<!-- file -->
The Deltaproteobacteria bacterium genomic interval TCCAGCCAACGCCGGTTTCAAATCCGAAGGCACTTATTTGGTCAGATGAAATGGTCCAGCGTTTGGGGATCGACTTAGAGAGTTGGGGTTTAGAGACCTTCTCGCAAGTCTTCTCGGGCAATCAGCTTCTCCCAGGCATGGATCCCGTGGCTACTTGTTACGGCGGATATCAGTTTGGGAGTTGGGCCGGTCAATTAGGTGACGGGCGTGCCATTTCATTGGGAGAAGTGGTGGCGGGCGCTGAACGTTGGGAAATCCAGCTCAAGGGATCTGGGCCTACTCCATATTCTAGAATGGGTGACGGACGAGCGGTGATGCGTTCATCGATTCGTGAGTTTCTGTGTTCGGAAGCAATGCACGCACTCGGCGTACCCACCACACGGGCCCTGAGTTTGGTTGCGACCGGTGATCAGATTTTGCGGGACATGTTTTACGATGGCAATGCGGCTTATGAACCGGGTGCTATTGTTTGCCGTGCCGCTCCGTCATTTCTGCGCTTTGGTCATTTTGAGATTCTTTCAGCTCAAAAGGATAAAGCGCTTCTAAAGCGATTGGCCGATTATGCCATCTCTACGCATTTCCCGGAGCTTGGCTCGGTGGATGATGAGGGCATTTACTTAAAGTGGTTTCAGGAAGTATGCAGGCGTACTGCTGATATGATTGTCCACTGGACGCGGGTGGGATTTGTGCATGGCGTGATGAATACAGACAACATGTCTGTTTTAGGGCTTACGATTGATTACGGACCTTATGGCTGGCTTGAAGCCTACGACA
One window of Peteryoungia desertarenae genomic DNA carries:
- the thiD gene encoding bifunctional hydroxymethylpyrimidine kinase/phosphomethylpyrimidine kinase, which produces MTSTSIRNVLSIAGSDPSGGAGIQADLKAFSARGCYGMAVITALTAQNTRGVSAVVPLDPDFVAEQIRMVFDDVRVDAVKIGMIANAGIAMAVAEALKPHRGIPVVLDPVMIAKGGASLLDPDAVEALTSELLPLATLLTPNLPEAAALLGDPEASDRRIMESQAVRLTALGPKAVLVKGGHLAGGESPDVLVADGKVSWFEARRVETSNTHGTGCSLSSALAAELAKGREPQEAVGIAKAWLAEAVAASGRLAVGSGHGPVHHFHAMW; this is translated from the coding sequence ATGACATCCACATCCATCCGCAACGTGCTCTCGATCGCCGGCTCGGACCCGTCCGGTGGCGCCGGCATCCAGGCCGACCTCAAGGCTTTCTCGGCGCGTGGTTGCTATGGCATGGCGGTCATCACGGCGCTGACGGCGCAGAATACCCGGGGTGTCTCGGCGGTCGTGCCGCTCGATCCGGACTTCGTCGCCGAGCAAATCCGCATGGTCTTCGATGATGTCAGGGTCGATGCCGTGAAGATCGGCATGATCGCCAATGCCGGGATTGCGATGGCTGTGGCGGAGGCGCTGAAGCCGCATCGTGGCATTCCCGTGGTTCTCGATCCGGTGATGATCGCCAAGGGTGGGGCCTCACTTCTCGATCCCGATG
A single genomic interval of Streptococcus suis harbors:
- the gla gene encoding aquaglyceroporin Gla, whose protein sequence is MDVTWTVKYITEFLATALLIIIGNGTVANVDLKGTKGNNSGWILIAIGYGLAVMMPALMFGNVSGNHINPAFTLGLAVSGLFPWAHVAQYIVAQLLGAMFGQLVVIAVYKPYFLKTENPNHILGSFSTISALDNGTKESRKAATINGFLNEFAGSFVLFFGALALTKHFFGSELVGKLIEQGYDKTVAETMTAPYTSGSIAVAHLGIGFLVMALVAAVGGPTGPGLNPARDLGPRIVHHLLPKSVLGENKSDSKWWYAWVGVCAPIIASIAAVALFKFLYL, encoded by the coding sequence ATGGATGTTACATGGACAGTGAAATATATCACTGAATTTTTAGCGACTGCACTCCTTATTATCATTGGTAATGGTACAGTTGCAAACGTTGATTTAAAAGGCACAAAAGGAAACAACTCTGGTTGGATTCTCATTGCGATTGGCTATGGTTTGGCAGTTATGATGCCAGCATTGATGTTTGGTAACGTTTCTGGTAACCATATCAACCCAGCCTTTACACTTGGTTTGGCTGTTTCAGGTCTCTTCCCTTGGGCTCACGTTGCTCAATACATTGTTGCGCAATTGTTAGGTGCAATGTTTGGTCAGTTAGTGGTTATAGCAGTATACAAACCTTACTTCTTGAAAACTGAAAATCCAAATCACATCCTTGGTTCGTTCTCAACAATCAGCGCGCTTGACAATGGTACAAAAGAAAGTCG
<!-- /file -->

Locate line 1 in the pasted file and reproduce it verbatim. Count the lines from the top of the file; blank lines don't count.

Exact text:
The Deltaproteobacteria bacterium genomic interval TCCAGCCAACGCCGGTTTCAAATCCGAAGGCACTTATTTGGTCAGATGAAATGGTCCAGCGTTTGGGGATCGACTTAGAGAGTTGGGGTTTAGAGACCTTCTCGCAAGTCTTCTCGGGCAATCAGCTTCTCCCAGGCATGGATCCCGTGGCTACTTGTTACGGCGGATATCAGTTTGGGAGTTGGGCCGGTCAATTAGGTGACGGGCGTGCCATTTCATTGGGAGAAGTGGTGGCGGGCGCTGAACGTTGGGAAATCCAGCTCAAGGGATCTGGGCCTACTCCATATTCTAGAATGGGTGACGGACGAGCGGTGATGCGTTCATCGATTCGTGAGTTTCTGTGTTCGGAAGCAATGCACGCACTCGGCGTACCCACCACACGGGCCCTGAGTTTGGTTGCGACCGGTGATCAGATTTTGCGGGACATGTTTTACGATGGCAATGCGGCTTATGAACCGGGTGCTATTGTTTGCCGTGCCGCTCCGTCATTTCTGCGCTTTGGTCATTTTGAGATTCTTTCAGCTCAAAAGGATAAAGCGCTTCTAAAGCGATTGGCCGATTATGCCATCTCTACGCATTTCCCGGAGCTTGGCTCGGTGGATGATGAGGGCATTTACTTAAAGTGGTTTCAGGAAGTATGCAGGCGTACTGCTGATATGATTGTCCACTGGACGCGGGTGGGATTTGTGCATGGCGTGATGAATACAGACAACATGTCTGTTTTAGGGCTTACGATTGATTACGGACCTTATGGCTGGCTTGAAGCCTACGACA